Is Pork Bad For You?

You, too, can be O.K. without pork.

That’s the message of Michael J. Sorrell, president of Paul Quinn College in Dallas. Well, part of the message at least – after all, Sorrell didn’t ban pork from his campus dining facilities arbitrarily. No – the decision to stop offering any pork products was based in a much broader institutional philosophy, the president says.

“When you come to college, you come to be educated,” Sorrell said. “We thought we could do more in the area of promoting healthy lifestyle choices and healthy eating habits.”

In a brief statement announcing the decision Tuesday, Sorrell put it like this: “Eating pork can lead to high blood pressure, high cholesterol, cancer, sodium retention and heart problems, not to mention weight gain and obesity. Therefore, as a part of our continued effort to improve the lives and health of our students, Paul Quinn College and its food service partner Perkins Management have collaborated to create a pork-free cafeteria.”

Why can’t these officious do-gooders try to get at least a minuscule portion of brain matter? In itself, pork is not bad for anybody’s health. You can make it unhealthy by cooking it a certain way. Just like you can render beef, chicken, fish, potatoes and even zucchini extremely unhealthy by rolling them in oversalted bread crumbs, deep frying them, and chugging down an enormous portion of them in one sitting. Eating pork doesn’t lead to weight gain if you cook it in a healthy way and eat moderate portions.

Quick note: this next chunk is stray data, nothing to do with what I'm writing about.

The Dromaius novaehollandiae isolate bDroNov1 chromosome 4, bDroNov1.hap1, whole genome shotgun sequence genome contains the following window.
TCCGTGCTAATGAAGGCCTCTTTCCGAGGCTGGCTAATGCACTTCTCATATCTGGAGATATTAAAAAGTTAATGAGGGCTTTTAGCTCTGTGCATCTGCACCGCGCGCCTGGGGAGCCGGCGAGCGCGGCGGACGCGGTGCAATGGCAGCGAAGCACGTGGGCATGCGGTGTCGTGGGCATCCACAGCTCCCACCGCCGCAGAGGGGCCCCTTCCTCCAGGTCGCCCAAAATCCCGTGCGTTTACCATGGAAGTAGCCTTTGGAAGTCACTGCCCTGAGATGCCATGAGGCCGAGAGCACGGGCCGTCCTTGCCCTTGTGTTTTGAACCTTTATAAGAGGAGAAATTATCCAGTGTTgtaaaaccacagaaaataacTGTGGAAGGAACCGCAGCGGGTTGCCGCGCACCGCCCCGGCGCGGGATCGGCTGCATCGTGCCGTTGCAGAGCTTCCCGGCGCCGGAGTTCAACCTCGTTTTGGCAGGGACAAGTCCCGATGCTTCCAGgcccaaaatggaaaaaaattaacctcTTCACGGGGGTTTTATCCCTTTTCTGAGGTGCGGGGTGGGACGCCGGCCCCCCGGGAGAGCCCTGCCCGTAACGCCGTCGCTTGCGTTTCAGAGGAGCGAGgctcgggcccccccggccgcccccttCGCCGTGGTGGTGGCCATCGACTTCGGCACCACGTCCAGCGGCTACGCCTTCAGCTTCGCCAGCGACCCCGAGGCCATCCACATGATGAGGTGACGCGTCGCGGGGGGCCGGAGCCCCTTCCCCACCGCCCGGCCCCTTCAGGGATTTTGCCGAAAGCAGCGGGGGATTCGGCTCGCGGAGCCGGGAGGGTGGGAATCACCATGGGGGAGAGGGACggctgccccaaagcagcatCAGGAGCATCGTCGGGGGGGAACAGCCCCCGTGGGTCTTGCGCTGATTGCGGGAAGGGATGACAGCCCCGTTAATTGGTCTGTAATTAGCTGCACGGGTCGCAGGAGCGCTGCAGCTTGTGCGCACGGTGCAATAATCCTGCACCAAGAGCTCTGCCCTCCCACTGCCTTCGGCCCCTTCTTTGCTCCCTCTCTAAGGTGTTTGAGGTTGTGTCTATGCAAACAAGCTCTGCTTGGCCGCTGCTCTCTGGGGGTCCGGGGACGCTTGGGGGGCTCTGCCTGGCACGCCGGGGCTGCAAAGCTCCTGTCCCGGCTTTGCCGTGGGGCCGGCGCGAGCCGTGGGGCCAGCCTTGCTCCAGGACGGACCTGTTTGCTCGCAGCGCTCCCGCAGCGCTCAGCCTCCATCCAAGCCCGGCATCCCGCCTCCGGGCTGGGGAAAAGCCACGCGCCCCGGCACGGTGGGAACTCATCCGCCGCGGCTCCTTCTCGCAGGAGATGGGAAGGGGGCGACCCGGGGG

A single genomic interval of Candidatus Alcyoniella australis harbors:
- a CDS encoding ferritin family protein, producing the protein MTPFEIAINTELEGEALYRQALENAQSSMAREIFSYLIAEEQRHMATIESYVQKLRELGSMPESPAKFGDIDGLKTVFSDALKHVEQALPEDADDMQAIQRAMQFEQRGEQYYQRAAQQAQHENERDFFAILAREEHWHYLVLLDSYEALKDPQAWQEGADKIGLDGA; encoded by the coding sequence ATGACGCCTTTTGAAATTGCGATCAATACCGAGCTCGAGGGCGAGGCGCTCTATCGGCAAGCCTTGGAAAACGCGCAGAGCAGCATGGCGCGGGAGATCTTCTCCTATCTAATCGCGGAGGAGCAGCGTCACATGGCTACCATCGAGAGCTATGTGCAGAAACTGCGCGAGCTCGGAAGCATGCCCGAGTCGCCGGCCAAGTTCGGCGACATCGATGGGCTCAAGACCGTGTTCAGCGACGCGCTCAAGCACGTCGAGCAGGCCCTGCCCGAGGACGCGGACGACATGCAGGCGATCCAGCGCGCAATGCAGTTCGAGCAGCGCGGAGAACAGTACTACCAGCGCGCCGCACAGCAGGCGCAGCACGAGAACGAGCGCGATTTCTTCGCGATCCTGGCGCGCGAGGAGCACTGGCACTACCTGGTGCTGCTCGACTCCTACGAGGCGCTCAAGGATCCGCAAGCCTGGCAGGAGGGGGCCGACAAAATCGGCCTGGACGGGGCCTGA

I don’t even eat pork because I don’t enjoy the taste (unless a Spanish person made it because they really know how to do it) but it annoys me to see people trying to pass their weird food foibles for “institutional philosophy”.

Leaving the nutritional value of pork aside, for the moment, let’s look at the following egregious quote from the same unintelligent college president:

“We told our students that we’re going to promote healthy living. We told them that we wanted them to have long, productive and healthy lives,” Sorrell said. “Now, if one or two people don’t like that…. then they aren’t being true to the institutional ethos.”

It’s really sad to see that such a responsible position is occupied by a person who doesn’t realize that it’s not his place to want anything in other people’s lives. All this blabber about institutional this and institutional that only demonstrates that Mr. Sorrell is incapable of respecting his students and seeing them as valid human beings.


27 thoughts on “Is Pork Bad For You?”

  1. The only place an anti-pork philosophy has at a university is within the bureaucracy and university politics. 🙂


    1. We are looking for a new strategic plan for our department and I think we should choose some inoffensive foodstuff and revolve our existence around hating it. Like partridges. Who has even seen them? And the word is so fancy and snobbish. 🙂


      1. Me! I’ve seen quite a few of them and they are very plain brown, timid, unassuming birds. Associations are fun – partridge to me means homely, dull and not remotely posh. 😀